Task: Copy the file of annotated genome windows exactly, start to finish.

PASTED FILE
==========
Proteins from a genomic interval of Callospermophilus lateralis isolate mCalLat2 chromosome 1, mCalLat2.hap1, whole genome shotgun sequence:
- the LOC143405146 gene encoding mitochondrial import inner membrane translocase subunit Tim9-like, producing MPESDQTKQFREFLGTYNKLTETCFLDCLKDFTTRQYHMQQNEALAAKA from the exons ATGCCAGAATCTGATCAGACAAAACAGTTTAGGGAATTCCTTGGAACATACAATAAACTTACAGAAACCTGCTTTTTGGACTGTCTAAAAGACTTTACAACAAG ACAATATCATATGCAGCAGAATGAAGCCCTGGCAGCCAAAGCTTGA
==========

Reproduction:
Proteins from a genomic interval of Callospermophilus lateralis isolate mCalLat2 chromosome 1, mCalLat2.hap1, whole genome shotgun sequence:
- the LOC143405146 gene encoding mitochondrial import inner membrane translocase subunit Tim9-like, producing MPESDQTKQFREFLGTYNKLTETCFLDCLKDFTTRQYHMQQNEALAAKA from the exons ATGCCAGAATCTGATCAGACAAAACAGTTTAGGGAATTCCTTGGAACATACAATAAACTTACAGAAACCTGCTTTTTGGACTGTCTAAAAGACTTTACAACAAG ACAATATCATATGCAGCAGAATGAAGCCCTGGCAGCCAAAGCTTGA